I won’t tell you the plot, for that, simply read the info section of the book, (duh) what I’m here for, is to tell you how good this book is, and I feel that I have.

But I’m also here to tell you WHY the book was good.
The story was clever, the characters were brilliant (count the amount of times I say brilliant in this review, it’s quite amusing), and the whole world was mesmerising.
You can also tell the story means a lot to the author and how she coped with the death of her friend. The effort put into this book, by the author, combined with the artwork, is brilliant (there’s that word again).

A child’s book that would be wasted if it was read by just children, for it contains hidden darker themes present, and a deeper level of understanding that only an adult could perceive.

Buy it for your kid, buy it for yourself, it really doesn’t matter. Just buy this book and love it, like I did.

That is all ;)
Profile Image for First Second Books.
560 reviews548 followers
May 31, 2016
I loved how much food was in this story!

(This book is in no way a story about food. It's a story about being orphaned and magic accidentally taking over the world and attempted murder and all sorts of other exciting terribleness.)

And yet -- it's a story about soup and hot chocolate and potatoes and everyones' lives are all surrounded by deliciousness.
Profile Image for Aly (Fantasy4eva).
240 reviews120 followers
October 5, 2011
From the moment you read the authors introduction which explains what inspired her to write this book - you find that the book is more than just another story, another project. It's a very big part of the author - it represents the passing of a best friend - it's personal. As the author mentions. LIESL & PO is the most personal book she has ever written. You flip to the first page with your eyes a little more wide open, aware, and even a little heavy hearted. Yet the world you discover beneath these very pages is delightful and magical. A story that belongs to a young girl called Liesl who lives in an attic locked away by her stepmother. Liesl's father has recently died and she feels more lonely than ever. She spends her days in the attic without complaint, eating what little is given to her by the servants and drawing to pass the time.

A lost boy called Will and a ghost under the name Po and his pet that are in between the living and the dead are the very characters that will change all that. Po's referred to as "IT" and it's interesting to see things from his perspective. I enjoyed how throughout the book he became more human - almost discovered feeling, and from time to time had a vulnerability about him when it came to Liesl. When Liesl, Will and Po come together the three set out to help one another and most importantly help Liesl do what in her hearts of hearts she knows she must. What I loved also was these three characters discovering themselves with each day and growing. Will has noticed the pretty Liesl for weeks if not months as he has stopped by her window nearly everyday, struck by her heart shaped face and this array of loneliness about her that matches his very own - on the way to doing errands for the Alchemist. You then have Po who seems to be changing in his own way the longer he spends time with Liesl. You notice through little clues. Such as; when he becomes irritated when Will is around, or when Liesl is paying him more attention - which I found amusing as well as quite touching. Or perhaps when Liesl questions him being real which often seems to hit a nerve. In a way she brings a little part of him alive a little more everyday through keeping him in touch with reality. I felt sorry for Po at times. His sadness weighed heavy on me. It must be hard for him to know that he can never touch her, express himself the way Will can. Then there is Liesl who finds herself grow warm with compassion for these very two individuals who have stayed by her side and protected her. Seeing the three of them grow closer day by day, look out for each other and trust one another is lovely. I became fond of them and found that they were all precious to me. I wanted to protect them during the not so great days.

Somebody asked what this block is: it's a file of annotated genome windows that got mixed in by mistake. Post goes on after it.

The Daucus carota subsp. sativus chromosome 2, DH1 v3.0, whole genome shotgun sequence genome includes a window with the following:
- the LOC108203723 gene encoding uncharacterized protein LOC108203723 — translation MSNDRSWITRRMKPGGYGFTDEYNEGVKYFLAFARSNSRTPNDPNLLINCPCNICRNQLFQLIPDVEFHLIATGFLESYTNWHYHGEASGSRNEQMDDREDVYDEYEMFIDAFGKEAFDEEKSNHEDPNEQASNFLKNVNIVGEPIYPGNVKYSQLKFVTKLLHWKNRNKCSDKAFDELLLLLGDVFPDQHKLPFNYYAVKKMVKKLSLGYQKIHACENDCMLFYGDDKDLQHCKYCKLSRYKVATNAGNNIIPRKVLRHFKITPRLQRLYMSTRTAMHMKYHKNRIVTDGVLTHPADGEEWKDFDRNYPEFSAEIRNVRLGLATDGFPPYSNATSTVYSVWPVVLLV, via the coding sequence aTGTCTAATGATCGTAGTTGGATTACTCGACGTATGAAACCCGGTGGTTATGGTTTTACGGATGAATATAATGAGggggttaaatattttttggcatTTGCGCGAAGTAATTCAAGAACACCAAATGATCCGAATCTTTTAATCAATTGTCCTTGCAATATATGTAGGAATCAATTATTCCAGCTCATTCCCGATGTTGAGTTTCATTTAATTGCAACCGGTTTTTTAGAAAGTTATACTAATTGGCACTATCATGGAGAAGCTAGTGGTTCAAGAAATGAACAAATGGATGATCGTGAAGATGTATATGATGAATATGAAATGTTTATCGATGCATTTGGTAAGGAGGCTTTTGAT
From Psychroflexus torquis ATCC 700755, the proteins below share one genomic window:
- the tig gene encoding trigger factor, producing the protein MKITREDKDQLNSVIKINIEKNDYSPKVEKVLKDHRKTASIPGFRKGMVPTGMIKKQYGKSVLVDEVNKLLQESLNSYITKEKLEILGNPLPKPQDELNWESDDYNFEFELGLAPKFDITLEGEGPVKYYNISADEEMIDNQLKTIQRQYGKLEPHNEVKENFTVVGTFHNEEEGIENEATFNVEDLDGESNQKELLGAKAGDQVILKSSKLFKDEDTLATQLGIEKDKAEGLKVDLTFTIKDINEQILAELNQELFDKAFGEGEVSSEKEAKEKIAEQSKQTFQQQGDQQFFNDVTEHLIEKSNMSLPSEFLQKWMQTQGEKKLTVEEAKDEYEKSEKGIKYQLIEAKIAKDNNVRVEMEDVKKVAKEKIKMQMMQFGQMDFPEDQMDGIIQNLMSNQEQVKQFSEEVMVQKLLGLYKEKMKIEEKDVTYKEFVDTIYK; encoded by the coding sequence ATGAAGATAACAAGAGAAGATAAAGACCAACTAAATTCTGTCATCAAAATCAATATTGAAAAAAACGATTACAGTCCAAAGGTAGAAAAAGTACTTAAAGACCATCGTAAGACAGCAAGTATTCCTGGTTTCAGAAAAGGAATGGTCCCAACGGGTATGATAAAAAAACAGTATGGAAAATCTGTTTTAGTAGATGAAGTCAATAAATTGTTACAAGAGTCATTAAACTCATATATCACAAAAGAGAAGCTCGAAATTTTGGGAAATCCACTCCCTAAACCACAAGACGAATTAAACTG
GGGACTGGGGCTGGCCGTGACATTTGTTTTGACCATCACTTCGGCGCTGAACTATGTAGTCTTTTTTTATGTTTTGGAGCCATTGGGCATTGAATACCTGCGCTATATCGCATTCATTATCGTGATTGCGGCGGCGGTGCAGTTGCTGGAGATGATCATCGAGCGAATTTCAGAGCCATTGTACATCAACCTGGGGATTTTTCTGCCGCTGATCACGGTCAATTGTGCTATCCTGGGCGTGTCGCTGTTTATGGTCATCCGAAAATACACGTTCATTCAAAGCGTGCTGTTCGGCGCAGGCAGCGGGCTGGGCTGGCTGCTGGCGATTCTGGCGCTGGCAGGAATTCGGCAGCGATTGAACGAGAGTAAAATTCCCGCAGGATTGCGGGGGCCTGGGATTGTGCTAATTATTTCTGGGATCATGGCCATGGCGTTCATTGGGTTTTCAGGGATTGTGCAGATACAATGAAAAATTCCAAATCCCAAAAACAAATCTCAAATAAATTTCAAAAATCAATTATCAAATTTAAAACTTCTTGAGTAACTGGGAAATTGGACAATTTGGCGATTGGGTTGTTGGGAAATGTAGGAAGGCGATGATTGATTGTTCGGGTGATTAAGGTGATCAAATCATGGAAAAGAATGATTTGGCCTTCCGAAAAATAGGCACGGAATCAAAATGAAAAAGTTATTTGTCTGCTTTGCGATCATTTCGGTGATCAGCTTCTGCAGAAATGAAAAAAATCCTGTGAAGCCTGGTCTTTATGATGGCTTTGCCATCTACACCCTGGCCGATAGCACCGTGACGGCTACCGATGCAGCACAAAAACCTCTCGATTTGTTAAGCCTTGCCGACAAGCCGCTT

I don't read MG but reading this book has opened me up to the possibility of reading more. Although the premise isn't really anything new or remarkable it's the characters that will win over the hearts of readers - particularly Liesl. Of course it helps that the author has a way with words. LIESL & PO was fast paced, delightful and completely endearing. Liesl is a character who you can't help but love. Trusting, adorable, caring and naive she is a breathe of fresh air. As the three set off on their journey they will face countless obstacles; particularly people who have other motives. In a dark dreary world that seems to have lost all colour, our protagonist seems to be the only one who shines bright.

The illustrations only brought the book and characters to life, and were are a much welcomed addition to the book. The ending itself is beautiful, but more so perhaps because of the awareness of what it represents. When I saw a certain part I couldn't help but think of the author and her best friend; I couldn't help but think how hard and sometimes unbearable, as well as bitter - sweet it must have been to write this book; that very part. It was these thoughts which made my eyes well up and realise just how personal this book truly was. It made LIESL & PO all the more wonderful to me.
Profile Image for Laura.
750 reviews270 followers
January 7, 2020